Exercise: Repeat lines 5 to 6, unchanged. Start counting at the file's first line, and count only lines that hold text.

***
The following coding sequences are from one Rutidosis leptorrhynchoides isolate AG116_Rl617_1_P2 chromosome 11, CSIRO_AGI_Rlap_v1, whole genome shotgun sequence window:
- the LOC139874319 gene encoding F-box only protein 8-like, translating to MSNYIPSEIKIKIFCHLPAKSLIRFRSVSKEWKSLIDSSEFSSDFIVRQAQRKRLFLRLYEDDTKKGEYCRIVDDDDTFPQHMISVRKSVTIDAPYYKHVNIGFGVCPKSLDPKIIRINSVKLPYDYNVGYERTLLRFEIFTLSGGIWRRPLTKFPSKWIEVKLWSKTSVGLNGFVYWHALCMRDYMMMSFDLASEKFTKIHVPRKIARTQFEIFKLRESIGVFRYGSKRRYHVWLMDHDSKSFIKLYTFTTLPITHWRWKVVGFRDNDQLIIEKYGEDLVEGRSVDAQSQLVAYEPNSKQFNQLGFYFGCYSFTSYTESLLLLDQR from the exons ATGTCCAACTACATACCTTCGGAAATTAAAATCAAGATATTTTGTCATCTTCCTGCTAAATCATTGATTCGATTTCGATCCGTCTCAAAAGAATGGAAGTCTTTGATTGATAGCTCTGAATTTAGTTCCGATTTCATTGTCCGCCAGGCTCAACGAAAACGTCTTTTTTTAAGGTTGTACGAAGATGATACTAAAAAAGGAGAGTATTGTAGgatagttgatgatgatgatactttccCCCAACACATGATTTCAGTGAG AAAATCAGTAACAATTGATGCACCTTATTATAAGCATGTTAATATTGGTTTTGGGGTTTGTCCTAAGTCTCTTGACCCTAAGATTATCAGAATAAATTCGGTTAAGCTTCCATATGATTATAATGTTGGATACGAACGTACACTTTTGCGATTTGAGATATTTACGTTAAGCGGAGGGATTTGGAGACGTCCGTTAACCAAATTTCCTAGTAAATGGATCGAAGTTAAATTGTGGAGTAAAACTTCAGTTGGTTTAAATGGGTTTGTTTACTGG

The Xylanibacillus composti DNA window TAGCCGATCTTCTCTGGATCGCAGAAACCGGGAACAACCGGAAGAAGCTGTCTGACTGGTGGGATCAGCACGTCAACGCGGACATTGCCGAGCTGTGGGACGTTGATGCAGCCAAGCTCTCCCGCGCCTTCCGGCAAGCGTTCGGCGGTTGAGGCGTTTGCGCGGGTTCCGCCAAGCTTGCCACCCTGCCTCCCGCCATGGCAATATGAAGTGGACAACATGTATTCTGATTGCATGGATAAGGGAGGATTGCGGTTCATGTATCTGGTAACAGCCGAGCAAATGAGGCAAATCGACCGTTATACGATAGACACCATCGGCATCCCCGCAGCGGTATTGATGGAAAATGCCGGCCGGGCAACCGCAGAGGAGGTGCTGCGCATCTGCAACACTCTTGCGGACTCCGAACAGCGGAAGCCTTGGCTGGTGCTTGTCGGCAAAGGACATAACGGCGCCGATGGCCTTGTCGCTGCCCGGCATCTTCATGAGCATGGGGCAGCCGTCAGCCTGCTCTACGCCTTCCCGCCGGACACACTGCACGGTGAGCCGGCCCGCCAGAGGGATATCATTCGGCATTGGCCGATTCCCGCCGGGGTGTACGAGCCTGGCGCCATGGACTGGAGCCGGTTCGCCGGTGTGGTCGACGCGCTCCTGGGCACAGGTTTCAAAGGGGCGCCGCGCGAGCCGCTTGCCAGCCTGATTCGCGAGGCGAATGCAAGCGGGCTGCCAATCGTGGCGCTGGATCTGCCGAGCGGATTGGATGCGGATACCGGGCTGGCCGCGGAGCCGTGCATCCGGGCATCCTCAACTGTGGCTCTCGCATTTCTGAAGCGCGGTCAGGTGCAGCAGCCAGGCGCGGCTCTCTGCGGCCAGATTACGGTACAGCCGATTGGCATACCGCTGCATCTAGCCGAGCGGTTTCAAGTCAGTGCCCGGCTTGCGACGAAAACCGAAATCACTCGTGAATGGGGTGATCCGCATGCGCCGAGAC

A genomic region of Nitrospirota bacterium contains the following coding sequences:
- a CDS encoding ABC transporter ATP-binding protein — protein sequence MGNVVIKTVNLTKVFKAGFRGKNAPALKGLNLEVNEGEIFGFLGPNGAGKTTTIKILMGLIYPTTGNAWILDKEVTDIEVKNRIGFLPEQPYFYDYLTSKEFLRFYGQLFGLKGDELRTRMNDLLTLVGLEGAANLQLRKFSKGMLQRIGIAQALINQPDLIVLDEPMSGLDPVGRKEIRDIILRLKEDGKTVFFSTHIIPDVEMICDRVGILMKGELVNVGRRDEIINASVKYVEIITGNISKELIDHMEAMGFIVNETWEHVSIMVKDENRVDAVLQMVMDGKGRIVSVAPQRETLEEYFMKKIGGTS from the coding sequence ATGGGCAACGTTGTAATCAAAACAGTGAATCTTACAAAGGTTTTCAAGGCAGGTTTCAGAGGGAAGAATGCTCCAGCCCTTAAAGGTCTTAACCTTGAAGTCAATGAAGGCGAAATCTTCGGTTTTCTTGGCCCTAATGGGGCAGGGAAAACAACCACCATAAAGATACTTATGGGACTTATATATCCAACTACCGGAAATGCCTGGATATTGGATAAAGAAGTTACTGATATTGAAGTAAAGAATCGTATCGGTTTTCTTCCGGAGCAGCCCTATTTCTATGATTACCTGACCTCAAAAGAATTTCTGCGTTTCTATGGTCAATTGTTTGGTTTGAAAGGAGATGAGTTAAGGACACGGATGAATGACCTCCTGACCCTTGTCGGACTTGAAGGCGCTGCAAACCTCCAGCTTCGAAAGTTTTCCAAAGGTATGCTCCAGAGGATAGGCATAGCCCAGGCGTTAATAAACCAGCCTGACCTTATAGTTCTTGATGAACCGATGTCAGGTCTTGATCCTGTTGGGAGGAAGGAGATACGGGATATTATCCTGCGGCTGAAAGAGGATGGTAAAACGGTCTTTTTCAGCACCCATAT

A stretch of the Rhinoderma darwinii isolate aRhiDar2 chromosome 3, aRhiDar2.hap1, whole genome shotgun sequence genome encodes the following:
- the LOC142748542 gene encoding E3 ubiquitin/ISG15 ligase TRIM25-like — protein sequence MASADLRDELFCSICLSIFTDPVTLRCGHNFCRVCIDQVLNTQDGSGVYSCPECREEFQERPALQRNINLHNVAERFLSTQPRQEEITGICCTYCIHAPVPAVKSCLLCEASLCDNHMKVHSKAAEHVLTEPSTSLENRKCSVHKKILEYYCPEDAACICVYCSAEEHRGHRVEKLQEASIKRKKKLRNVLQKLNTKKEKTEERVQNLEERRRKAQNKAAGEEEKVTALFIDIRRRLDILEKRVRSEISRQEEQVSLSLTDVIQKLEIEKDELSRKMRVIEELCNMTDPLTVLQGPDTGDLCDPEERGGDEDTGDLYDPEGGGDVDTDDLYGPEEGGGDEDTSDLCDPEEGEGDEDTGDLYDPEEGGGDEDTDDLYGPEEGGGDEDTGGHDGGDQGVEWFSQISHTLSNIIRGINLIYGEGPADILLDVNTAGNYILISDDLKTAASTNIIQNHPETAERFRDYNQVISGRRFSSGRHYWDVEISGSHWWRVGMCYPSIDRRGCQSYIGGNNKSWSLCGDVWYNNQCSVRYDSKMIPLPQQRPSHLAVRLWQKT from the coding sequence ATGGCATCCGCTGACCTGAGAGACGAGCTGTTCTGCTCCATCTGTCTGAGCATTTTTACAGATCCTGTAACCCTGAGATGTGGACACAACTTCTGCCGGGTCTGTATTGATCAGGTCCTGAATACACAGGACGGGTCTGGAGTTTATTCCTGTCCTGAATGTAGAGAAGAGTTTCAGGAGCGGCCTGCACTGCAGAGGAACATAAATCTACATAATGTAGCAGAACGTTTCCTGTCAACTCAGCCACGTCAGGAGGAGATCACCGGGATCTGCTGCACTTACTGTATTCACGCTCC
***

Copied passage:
- a CDS encoding ABC transporter ATP-binding protein — protein sequence MGNVVIKTVNLTKVFKAGFRGKNAPALKGLNLEVNEGEIFGFLGPNGAGKTTTIKILMGLIYPTTGNAWILDKEVTDIEVKNRIGFLPEQPYFYDYLTSKEFLRFYGQLFGLKGDELRTRMNDLLTLVGLEGAANLQLRKFSKGMLQRIGIAQALINQPDLIVLDEPMSGLDPVGRKEIRDIILRLKEDGKTVFFSTHIIPDVEMICDRVGILMKGELVNVGRRDEIINASVKYVEIITGNISKELIDHMEAMGFIVNETWEHVSIMVKDENRVDAVLQMVMDGKGRIVSVAPQRETLEEYFMKKIGGTS from the coding sequence ATGGGCAACGTTGTAATCAAAACAGTGAATCTTACAAAGGTTTTCAAGGCAGGTTTCAGAGGGAAGAATGCTCCAGCCCTTAAAGGTCTTAACCTTGAAGTCAATGAAGGCGAAATCTTCGGTTTTCTTGGCCCTAATGGGGCAGGGAAAACAACCACCATAAAGATACTTATGGGACTTATATATCCAACTACCGGAAATGCCTGGATATTGGATAAAGAAGTTACTGATATTGAAGTAAAGAATCGTATCGGTTTTCTTCCGGAGCAGCCCTATTTCTATGATTACCTGACCTCAAAAGAATTTCTGCGTTTCTATGGTCAATTGTTTGGTTTGAAAGGAGATGAGTTAAGGACACGGATGAATGACCTCCTGACCCTTGTCGGACTTGAAGGCGCTGCAAACCTCCAGCTTCGAAAGTTTTCCAAAGGTATGCTCCAGAGGATAGGCATAGCCCAGGCGTTAATAAACCAGCCTGACCTTATAGTTCTTGATGAACCGATGTCAGGTCTTGATCCTGTTGGGAGGAAGGAGATACGGGATATTATCCTGCGGCTGAAAGAGGATGGTAAAACGGTCTTTTTCAGCACCCATAT

A stretch of the Rhinoderma darwinii isolate aRhiDar2 chromosome 3, aRhiDar2.hap1, whole genome shotgun sequence genome encodes the following: